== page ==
Tax Reformers Propose Fiscal Suicide for California
California's proposal to tax business receipts would result in a quantum leap downward of less production, less investment, less employment, less growth, and less tax revenues.
September 28, 2009
Fred Foldvary, Ph.D.

California’s governor Arnold Schwarzenegger by Executive Order S-15-09 created a Commission on the 21st Century Economy to propose reforms for California’s public finances. The Commission has 14 members, including prominent economist Michael Boskin.

The aim of the Commission is to establish a “21st Century tax structure” that reduces the volatility of the state’s revenues, promotes prosperity, reflects “principles of sound tax policy including simplicity, competitiveness, efficiency, predictability, stability, and ease of compliance and administration,” and that is “fair and equitable.”

The Commission’s proposed tax plan has the following elements, to be implemented in 2012. (Go  here and find under “documents” of Sept. 10, 2009, “Description of the Tax Packages” and “Descriptive Information about the Proposed Changes to the Personal Income Tax” and “Updated version of the Business Net Receipts Tax Description.”)

1. The personal income tax would be restructured to reduce the tax brackets from six down to two. Many tax credits and deductions would be eliminated. The top tax rate would be reduced from 10.3% to 6.5%.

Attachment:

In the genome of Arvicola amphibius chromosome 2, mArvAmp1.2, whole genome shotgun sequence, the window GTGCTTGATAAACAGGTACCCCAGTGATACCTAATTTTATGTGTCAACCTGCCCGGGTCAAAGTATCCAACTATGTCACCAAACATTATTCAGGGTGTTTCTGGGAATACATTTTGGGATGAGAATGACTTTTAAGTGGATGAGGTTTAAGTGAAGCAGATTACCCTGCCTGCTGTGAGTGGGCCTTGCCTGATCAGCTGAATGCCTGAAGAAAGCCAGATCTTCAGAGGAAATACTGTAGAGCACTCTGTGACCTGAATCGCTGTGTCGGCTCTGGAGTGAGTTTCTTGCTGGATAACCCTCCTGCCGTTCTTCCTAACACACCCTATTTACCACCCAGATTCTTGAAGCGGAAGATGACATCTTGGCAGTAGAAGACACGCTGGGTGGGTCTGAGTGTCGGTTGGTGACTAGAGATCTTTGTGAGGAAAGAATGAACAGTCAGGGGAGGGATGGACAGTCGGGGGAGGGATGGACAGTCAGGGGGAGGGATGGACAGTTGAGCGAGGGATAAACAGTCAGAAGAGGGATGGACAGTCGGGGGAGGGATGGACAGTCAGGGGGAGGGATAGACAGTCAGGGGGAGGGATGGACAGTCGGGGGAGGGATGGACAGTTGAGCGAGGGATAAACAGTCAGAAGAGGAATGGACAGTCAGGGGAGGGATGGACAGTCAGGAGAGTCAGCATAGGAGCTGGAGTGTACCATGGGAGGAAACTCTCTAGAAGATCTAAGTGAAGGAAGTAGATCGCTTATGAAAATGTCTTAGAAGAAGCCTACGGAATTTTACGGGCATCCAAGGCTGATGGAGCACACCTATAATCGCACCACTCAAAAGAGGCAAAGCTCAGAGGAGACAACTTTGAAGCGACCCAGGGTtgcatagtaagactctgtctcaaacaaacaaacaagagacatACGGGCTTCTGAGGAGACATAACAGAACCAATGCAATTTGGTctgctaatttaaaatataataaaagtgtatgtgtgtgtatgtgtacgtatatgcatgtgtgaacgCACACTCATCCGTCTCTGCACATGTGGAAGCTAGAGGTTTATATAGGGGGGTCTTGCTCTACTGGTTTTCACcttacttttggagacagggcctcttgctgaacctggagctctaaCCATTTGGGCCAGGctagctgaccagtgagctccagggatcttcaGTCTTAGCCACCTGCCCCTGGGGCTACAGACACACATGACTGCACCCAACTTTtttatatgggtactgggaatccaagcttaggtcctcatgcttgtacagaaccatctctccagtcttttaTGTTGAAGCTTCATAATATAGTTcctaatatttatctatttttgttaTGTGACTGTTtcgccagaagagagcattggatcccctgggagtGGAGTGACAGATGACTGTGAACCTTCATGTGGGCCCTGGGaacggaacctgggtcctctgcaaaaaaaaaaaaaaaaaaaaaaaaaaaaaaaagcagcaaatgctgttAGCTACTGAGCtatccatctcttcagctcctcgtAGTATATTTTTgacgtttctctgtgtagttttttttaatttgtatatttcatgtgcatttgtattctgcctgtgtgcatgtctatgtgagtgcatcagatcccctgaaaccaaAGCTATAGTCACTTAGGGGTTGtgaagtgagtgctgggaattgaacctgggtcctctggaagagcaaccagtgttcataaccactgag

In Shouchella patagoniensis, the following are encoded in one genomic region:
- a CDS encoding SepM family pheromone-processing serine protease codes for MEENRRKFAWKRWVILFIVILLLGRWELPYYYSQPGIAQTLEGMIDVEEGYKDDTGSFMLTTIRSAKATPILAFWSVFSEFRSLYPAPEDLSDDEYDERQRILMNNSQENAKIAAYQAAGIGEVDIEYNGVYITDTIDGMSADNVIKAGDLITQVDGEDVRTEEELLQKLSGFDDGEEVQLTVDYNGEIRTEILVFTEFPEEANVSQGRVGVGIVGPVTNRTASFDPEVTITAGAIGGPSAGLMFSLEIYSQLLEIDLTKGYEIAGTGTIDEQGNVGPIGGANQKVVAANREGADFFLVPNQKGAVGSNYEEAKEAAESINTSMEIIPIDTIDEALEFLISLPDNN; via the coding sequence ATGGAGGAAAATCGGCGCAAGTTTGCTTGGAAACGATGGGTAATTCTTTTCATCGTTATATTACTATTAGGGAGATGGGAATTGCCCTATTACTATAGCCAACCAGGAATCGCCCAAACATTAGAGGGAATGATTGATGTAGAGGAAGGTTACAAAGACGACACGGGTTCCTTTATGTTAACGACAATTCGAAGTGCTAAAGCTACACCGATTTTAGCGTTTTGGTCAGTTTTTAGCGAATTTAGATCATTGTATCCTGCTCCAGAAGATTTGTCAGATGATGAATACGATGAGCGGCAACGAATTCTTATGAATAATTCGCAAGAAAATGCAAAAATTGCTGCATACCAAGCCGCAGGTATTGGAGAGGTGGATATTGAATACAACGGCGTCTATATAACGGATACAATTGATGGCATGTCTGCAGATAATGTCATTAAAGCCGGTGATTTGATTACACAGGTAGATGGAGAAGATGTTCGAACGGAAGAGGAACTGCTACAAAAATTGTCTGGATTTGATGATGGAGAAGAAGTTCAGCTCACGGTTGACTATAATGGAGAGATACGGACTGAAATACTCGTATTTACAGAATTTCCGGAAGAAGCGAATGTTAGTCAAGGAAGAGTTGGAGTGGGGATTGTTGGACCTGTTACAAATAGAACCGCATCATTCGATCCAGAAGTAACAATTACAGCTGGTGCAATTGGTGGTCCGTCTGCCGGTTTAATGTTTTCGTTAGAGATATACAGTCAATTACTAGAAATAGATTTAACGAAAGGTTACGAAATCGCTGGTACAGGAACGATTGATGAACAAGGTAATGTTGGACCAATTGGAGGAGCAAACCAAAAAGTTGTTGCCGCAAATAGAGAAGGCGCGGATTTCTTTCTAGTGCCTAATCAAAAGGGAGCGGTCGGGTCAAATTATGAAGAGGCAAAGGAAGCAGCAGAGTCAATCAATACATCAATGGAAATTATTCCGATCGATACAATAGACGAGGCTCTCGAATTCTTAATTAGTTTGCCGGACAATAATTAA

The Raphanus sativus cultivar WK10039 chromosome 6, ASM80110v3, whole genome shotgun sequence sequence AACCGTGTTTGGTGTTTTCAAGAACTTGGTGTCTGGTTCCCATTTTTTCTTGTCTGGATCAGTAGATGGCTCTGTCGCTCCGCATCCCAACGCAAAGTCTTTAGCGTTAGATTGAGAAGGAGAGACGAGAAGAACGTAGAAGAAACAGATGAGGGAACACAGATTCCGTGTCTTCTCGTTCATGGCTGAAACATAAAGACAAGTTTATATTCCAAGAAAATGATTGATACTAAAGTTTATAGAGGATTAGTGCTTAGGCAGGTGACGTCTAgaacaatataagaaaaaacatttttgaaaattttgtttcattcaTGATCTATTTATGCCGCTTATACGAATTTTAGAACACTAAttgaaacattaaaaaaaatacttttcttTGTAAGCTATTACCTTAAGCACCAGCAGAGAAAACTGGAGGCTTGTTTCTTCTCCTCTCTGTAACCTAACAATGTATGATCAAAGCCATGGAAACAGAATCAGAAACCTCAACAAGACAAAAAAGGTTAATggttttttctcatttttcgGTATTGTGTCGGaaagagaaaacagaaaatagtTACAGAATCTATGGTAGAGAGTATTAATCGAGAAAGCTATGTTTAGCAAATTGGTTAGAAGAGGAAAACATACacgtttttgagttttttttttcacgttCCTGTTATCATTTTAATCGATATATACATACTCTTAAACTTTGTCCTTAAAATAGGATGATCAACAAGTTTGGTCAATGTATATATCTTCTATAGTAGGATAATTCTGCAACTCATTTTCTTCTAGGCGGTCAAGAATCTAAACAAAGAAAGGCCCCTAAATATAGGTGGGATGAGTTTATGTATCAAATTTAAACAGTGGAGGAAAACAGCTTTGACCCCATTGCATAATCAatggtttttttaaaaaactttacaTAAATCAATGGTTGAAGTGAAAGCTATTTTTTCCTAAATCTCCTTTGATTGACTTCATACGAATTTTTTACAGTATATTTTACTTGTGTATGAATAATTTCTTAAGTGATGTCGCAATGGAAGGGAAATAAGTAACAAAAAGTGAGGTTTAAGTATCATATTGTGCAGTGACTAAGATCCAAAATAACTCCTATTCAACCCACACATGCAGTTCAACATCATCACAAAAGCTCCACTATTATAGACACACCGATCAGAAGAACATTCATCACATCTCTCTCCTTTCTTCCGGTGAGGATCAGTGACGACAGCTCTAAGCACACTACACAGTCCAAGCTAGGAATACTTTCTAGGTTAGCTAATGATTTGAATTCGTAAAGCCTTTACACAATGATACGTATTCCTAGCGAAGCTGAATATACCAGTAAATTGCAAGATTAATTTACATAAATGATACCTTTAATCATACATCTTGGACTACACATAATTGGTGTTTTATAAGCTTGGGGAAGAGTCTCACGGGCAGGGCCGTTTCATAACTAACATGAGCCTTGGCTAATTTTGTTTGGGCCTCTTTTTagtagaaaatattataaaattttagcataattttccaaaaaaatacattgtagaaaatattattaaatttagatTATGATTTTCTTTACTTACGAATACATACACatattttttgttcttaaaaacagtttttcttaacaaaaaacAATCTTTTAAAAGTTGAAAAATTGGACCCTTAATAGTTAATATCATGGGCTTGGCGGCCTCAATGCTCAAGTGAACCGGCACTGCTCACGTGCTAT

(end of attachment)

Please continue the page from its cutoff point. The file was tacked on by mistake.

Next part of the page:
2. The corporate income tax would be eliminated.
3. The sales tax would be replaced by a business net receipts tax. The tax base would be gross receipts minus the purchases of goods, in effect a value-added tax, not including the value added by employee labor.
4. The state would increase its “rainy day reserve fund,” with greater limits on spending it.

The simplification of the state’s income tax and the reduction of its top tax rate would be very good for the state’s economy, and an increase in the state’s “rainy day” fund would also be beneficial. However, the proposed net receipts tax would promote fiscal suicide.

A receipts tax means a tax on the revenue of a business, in contrast to an income tax on the profit, or revenue minus costs. A net receipts tax is better than a gross receipts tax, but it still taxes the revenue of a firm rather than its profit. Even if a firm is losing money, it would still have to pay a tax. Even if the revenue minus the cost of goods purchased is positive, the firm would have a loss if its labor expenses are greater than the revenue net of purchases.

A value-added or net-receipts tax is applied to each stage of production, such as taxing the production of wheat, then flour, then bread baking, and finally the bread selling. European countries have adopted the value added tax because they can then easily subtract it for exports, giving them an artificial competitive advantage to the USA, which is not allowed to provide a tax break for its exports, under the rules of the World Trade Organization.

There is little economic gain from switching from a sales tax to a net receipts tax, and there is an economic loss switching from a tax on corporate profit to a tax on revenue, since the income tax only taxes net gains. Also, the elimination of the corporate income tax would provide a privilege to corporations relative to individually-owned firms subject to the personal income tax. The retained earnings of corporations would be tax free, while a partnership or single owner would have to pay both the net receipt tax and the personal income tax.